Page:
In 2016, the projected eighteen-month process of demolishing the 1.1 million square-foot building began, leaving a gutted husk of urban decay where merchants formerly peddled their wares. Predictably, it has become a source of fascination for urban explorers who are willing to bend trespassing laws to get a glimpse of the ruins.
But citations are so damn costly and annoying — there's got to be a better way!
It turns out there is, and local video producer and musician Christian Kirk has found it. The 35-year-old sent in a drone equipped with a camera to examine the wreckage in early March, resulting in a mesmerizing two-minute video documenting the gutted building.
"I work at an agency so I do like, corporate-y stuff," Kirk explains. "But in my own free time I kinda do whatever. Just express myself and look for weird ideas. My brother said, 'Oh you should go shoot something at the mall, at Crestwood, with your drone.'"
Kirk runs his own video production company called Mindframe, and he shoots, edits, directs and scores all of his work himself. He's put in time behind a drum kit for a number of local bands over the years as well — most notably Lojic and Toymaker — but he says his videos are his primary creative outlet now.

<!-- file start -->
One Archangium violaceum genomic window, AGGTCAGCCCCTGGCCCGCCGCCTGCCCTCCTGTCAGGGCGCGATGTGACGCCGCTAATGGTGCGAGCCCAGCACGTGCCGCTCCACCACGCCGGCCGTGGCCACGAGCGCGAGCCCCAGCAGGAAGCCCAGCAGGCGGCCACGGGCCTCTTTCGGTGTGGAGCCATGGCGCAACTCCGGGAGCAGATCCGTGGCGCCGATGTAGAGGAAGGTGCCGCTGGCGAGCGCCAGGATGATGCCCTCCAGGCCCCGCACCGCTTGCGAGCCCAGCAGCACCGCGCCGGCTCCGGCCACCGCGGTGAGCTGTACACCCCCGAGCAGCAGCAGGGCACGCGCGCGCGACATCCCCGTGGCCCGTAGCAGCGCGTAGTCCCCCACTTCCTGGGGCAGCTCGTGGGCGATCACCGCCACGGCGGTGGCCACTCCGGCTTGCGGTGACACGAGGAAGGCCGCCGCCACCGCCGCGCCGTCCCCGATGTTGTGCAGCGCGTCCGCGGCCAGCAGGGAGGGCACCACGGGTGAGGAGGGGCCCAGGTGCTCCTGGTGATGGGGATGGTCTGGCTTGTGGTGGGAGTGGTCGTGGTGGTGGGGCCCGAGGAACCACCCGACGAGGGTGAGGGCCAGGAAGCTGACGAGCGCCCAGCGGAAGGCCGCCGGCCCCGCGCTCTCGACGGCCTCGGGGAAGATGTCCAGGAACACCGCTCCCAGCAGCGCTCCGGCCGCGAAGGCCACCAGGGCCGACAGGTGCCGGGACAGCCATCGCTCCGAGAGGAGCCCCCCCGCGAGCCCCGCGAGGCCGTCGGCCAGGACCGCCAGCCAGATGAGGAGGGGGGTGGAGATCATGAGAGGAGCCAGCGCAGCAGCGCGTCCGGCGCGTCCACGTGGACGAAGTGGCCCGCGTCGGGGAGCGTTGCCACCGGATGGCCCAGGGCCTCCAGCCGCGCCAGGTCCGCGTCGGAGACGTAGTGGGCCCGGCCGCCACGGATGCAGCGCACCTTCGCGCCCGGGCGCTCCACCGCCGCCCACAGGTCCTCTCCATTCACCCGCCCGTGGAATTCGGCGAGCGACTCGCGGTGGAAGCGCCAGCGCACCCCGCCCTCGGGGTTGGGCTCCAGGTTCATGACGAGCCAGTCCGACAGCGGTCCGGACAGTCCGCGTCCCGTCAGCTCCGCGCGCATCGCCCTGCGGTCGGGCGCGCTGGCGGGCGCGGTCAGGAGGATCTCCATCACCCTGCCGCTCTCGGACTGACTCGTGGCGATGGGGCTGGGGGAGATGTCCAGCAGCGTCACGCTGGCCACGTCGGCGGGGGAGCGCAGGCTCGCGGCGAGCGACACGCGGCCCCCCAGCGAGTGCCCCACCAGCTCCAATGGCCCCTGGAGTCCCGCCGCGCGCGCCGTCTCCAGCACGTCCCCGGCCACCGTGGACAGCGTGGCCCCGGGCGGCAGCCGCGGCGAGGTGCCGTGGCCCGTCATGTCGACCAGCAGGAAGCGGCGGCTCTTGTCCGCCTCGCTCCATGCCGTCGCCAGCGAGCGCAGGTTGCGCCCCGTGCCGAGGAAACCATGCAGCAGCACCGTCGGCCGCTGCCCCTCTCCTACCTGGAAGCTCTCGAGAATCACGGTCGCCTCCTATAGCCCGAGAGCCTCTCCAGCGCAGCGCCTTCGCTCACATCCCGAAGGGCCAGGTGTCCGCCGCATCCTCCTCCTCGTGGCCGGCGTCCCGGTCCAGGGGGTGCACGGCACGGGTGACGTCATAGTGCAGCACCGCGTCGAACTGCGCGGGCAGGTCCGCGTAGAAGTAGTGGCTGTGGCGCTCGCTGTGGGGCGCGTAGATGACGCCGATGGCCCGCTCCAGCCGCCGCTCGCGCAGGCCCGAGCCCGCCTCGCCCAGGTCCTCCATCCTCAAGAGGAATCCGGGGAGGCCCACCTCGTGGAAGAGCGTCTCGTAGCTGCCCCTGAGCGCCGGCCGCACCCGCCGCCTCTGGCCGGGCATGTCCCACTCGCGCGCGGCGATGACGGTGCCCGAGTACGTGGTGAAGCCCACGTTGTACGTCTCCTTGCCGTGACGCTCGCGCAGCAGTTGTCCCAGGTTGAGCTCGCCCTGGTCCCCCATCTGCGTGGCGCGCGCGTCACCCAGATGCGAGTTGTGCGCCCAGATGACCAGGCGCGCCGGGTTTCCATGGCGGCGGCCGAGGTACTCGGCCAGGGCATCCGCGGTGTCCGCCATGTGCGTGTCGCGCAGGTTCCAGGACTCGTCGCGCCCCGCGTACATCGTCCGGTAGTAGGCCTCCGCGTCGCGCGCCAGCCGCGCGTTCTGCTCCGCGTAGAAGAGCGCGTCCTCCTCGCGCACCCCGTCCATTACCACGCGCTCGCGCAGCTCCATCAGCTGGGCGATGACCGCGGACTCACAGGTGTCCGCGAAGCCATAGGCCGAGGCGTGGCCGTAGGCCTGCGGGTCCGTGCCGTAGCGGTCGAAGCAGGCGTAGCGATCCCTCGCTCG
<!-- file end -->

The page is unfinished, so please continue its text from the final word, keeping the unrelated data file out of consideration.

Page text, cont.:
"Right now I'm like, trying to raise my kids, and that's my music — is making videos and scoring 'em," he explains. "That's all I have time to do 'cause I can't go out at night.
Kirk is already father to a ten-year-old and a one-year-old, and in a case of interesting timing he will likely have a third by the time this article is published. At the start of our conversation he explained he'd be taking his wife Trisha to the doctor in roughly twenty minutes — and only later mentioned, casually, that the visit was so she could give birth.
Trisha was on-site for the shooting of the drone footage as well, Kirk says.
"She was pregnant standing next to me while I was shooting, telling me to hurry up," Kirk laughs. "She was like, 'Come on, let's get this over with,' and I was like, 'Come on, just let me get one more shot.' That conversation definitely happened."
Watch the video, entitled "Concrete Graveyard," below:
Concrete Graveyard from Christian Kirk - Mindframe on Vimeo.
After 56 years in business, Crestwood Mall closed its doors for good in July 2013, citing declining revenues and an abundance of vacant storefronts as reasons for its demise.